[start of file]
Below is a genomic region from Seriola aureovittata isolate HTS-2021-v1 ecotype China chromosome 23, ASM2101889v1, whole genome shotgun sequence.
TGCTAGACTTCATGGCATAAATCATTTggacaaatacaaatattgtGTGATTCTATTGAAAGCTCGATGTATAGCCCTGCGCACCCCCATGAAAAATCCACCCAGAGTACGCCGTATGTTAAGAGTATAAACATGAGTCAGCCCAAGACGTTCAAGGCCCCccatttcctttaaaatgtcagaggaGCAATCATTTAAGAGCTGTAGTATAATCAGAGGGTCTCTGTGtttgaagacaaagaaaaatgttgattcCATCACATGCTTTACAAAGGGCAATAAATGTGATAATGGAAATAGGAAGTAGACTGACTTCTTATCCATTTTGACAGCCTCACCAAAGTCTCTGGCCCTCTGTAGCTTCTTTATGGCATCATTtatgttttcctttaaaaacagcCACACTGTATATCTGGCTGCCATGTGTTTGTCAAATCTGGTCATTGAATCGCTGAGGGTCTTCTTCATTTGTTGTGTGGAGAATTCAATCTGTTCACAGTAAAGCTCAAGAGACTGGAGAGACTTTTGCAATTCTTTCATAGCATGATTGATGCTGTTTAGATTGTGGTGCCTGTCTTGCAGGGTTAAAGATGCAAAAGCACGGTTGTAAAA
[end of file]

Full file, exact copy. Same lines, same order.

Below is a genomic region from Seriola aureovittata isolate HTS-2021-v1 ecotype China chromosome 23, ASM2101889v1, whole genome shotgun sequence.
TGCTAGACTTCATGGCATAAATCATTTggacaaatacaaatattgtGTGATTCTATTGAAAGCTCGATGTATAGCCCTGCGCACCCCCATGAAAAATCCACCCAGAGTACGCCGTATGTTAAGAGTATAAACATGAGTCAGCCCAAGACGTTCAAGGCCCCccatttcctttaaaatgtcagaggaGCAATCATTTAAGAGCTGTAGTATAATCAGAGGGTCTCTGTGtttgaagacaaagaaaaatgttgattcCATCACATGCTTTACAAAGGGCAATAAATGTGATAATGGAAATAGGAAGTAGACTGACTTCTTATCCATTTTGACAGCCTCACCAAAGTCTCTGGCCCTCTGTAGCTTCTTTATGGCATCATTtatgttttcctttaaaaacagcCACACTGTATATCTGGCTGCCATGTGTTTGTCAAATCTGGTCATTGAATCGCTGAGGGTCTTCTTCATTTGTTGTGTGGAGAATTCAATCTGTTCACAGTAAAGCTCAAGAGACTGGAGAGACTTTTGCAATTCTTTCATAGCATGATTGATGCTGTTTAGATTGTGGTGCCTGTCTTGCAGGGTTAAAGATGCAAAAGCACGGTTGTAAAA